Guest Post: How America, Europe, China, and Russia enable “Democracy in International Relations”

By JR of the excellent Just Recently blog

According to American or European conventional wisdom, China and Singapore have a lot in common. They are both “authoritarian”. Malaysia’s then prime minister Mahatir Mohamad and Singapore’s then prime minister Lee Kuan Yew advocated the concept of “Asian values” in the 1990s. Lee Kuan Yew still believes in authoritarianism. But he also believes in an American role in Asia, “to balance China”. So does the Vietnamese party leadership.

When I stayed in Aleppo, Syria, a few years ago, you would find Chinese light trucks in every street. You’d also find typically China-made consumer goods in every street. The light trucks were quite popular. Most other Chinese products were obviously bought, too, but they weren’t liked. Displayed on markets and in shops, along with pieces of traditional Syrian handcraft, the reason for the contempt was palpable. Comparing the prices, the demand was palpable, too.

Some Syrians who I heard condemning China’s growing economic influence in Syria will now condemn its political clout – at the UN Security Council. But other Syrians – “ordinary” people, too – will like it. It’s hard to assess how much popular support the Syrian regime has, how much popular support the Free Syrian Army has, and how many people of different ethnicities and religions are caught between two warring parties, neither of whom seems to show much respect for individuals who just want to survive.

Let’s suppose that the conditions were exactly as described by most mainstream Western media and al-Jazeera, in March 2011. Let’s suppose that peaceful demonstrations turned violent, because the regime hadn’t learned to handle them peacefully. And let’s suppose that Syria’s well-being was foremost on the minds of American, European, Turkish, and Arab-League leaders when they began to arm Syria’s opposition.

Obviously, everyone is free to comment and explain how this, in his or her view, is not so – but I want to keep my point within this post rather simple.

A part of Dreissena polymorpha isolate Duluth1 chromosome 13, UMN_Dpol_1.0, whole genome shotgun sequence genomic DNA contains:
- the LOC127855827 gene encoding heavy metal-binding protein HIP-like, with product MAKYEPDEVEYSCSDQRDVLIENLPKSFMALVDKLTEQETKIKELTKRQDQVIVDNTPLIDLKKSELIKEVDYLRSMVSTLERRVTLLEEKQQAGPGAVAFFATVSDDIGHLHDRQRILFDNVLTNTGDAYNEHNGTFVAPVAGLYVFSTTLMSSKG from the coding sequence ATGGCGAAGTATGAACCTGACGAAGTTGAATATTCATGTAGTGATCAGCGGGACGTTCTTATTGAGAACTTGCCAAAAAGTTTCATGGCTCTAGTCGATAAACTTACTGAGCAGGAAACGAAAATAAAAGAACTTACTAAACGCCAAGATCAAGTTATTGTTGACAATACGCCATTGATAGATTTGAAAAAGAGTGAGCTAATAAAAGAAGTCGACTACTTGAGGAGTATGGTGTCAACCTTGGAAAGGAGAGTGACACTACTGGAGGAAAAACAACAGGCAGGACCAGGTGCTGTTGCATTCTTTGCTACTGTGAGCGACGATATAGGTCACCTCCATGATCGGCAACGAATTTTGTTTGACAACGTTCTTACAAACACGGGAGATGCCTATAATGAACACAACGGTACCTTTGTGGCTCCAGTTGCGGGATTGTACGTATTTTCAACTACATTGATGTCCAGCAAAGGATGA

There is the idea that once innocent people are being killed, and you have the means to stop the killings, you have to do so. There is, to put it into legal words, “R2P”, the “responsibility to protect”.

The problem with that: neither Beijing nor Moscow liked the concept – and both of them feared losing a relative ally in the Middle East, the regime in Damascus. Beijing probably also disliked the notion that an existing regime may not be legitimate. Either way, once their approach had been rejected by the UN Security Council, the R2P “specialists” began to create facts by tunneling international law, and stoking the fire with arms supplies to the Syrian opposition.

The idea looks simple, and decent: you arm innocent people so that they can protect themselves against brutal dictators. That could be a great idea – if there were only criminals among the dictators. But there are criminals among the opposition, too.

It’s hard to tell how things would have evolved if the monopoly on violence (in the sense of legitimate and illegitimate force) would have remained in the hands of the dictators. What we do know however is that the question is no more “how many million people Assad is going to kill”. The question is how many Syrians will get killed in a protracted civil (or international, depending on how you look at it) war in Syria.

There is a responsibility to protect when you are in a position to protect. But the question arises if the Syrian regime hadn’t done a “better” job in that responsibility, if they and their opponents had been left alone with each other.

One can engage in an assignment of guilt here. In my view, neither side at the Security Council really put the Syrian people first. That’s a burden on every party outside Syria. That neither party sees that shared responsibility for the current misery is one reason for its continuation.

But there’s a bigger picture. The concept of sovereignty may be outdated in a number of ways – but in international relations, nothing practical has replaced those aspects. In 1982, Assad senior flattened an entire Syrian city to “quell unrest”. Nine years later, the same regime was a welcome ally in America’s war to liberate Kuwait. Nobody can tell me that our fundamental values have changed to a degree that made the bypassing of the UN mandatory in 2011 or 2012. “Humanitarian concepts” can open the door to arbitrary political decisions, and they frequently do.